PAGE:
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Tag Archives: Jobs

NAHB Leading Market Index Edges Higher in February

The National Association of Home Builders released new figures from their Leading Markets Index (LMI), revealing 58 out of approximately 350 metro areas have either returned to or exceeded their last normal levels of economic and housing activity. The index’s nationwide score registered at .87, meaning economic and housing activity is running at 87 percent of normal levels.

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Commentary: What’s in Store for Housing in 2014, Part 2

Despite recent gains, which some of us believe are more of a mirage than an oasis, the economy still isn't creating enough good-paying full-time jobs to drive a full recovery in the housing market. At the same time, stricter lending requirements--and a lending environment likely to get more challenging before it gets easier--are the other major headwinds that could slow down housing.

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Commentary: What’s in Store for Housing in 2014, Part 1

Many economists and market observers have suggested the market is poised for continued growth as the recovery enters its third year, and there are positive elements in play that provide some reasons for optimism. Recent loan vintages continue to perform at levels better than historical norms, which has allowed the industry to work through its backlog of distressed assets; foreclosure activity is declining; and housing starts have begun to rise.

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‘Boomerang’ Buyers Expected to Boost Recovery in the New Year

Based on a poll of borrowers that have been subject to foreclosure, authorities at LoanSafe.org and AfterForeclosure.com say they're confident that 2014 will be the year of the ""boomerang"" borrower. They say changes in lending guidelines and population shifts make these buyers essential to the recovery of the housing market, particularly since developments that naturally advance housing have been largely disrupted in today's environment.

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Economic Growth in U.S. to Outpace Global Progress

As we head toward the close of 2013, many wonder what the new year will bring for economic growth, what plans the Federal Reserve has for its stimulus, and how employment and the housing market will take shape. IHS Global Insight recently released its 2014 outlook, addressing these and other factors affecting the U.S. and global economies in the coming year. IHS says global economic growth will increase from 2.5 percent this year to 3.3 percent next year, with the U.S. growing 2.6 percent, up from 1.7 percent.

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Private-Public Collaboration Results in 8M Foreclosure Preventions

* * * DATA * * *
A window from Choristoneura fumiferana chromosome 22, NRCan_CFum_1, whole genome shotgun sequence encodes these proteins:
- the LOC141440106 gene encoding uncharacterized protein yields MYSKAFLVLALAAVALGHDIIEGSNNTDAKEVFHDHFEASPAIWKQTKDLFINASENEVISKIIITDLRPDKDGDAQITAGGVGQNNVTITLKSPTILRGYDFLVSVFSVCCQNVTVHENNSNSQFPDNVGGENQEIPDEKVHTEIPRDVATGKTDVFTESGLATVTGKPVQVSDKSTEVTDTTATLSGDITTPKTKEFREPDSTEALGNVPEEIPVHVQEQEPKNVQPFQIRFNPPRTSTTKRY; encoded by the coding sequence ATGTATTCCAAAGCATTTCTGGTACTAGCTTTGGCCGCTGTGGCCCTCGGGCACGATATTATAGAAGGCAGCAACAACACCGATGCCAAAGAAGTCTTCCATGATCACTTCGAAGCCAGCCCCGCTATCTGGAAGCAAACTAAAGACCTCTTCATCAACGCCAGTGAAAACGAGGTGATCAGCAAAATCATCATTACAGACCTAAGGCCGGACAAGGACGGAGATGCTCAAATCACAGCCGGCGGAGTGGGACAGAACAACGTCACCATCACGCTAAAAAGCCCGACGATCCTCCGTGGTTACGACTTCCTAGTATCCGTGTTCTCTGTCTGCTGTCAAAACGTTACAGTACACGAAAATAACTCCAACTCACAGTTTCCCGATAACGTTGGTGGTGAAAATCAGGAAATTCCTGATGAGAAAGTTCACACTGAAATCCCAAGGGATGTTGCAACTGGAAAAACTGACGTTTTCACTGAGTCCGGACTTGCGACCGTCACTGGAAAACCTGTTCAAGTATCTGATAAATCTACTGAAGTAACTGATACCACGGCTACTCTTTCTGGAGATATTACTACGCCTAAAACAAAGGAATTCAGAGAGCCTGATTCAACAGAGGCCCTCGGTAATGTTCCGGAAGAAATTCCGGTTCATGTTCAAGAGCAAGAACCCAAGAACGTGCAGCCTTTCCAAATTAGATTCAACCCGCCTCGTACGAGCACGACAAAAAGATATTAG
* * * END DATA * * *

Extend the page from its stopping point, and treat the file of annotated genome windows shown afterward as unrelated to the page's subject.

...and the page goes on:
Collaboration between the private and public sectors has resulted in 8 million non-foreclosure solutions completed for at-risk families since 2007, according to HOPE NOW, a voluntary alliance of mortgage servicers, investors, mortgage insurers, and nonprofit housing counselors. Over the last six years, the mortgage industry has completed more than 6.71 million total permanent loan modifications, while short sales total approximately 1.39 million since December 2009.

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Furloughed Government Workers Elevate Unemployment Rate to 7.3%

Some 204,000 Americans found work in October, the Bureau of Labor Statistics reported Friday morning. Yet with the number of public employees counted as unemployed or temporarily laid off as a result of the federal government shutdown last month, the national unemployment rate rose to 7.3 percent, up from 7.2 percent in September. Job gains for both August and September were revised upward, adding a combined 60,000 more to the workforce.

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1st Time Jobless Claims Continue to Drop

Continuing the drop in first time claims for unemployment insurance, initial filings fell 5,000 for the week ended September 21 to 305,000, the Labor Department reported Thursday. Economists had expected the number of claims to jump up to 330,000, from the 309,000 originally reported for the week ended September 14.

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Commentary: Whither the Fed

What's up with the Fed? The venerable, usually media-shy central bank came in for more than its share of attention in the past week and has no one to blame but itself. It started with the withdrawal of Larry Summers as a candidate to replace Fed Chairman Ben Bernanke who, by the way, has not said he's leaving. Then came the conclusion of a two-day, closed-door policy meeting that defied all market expectations.

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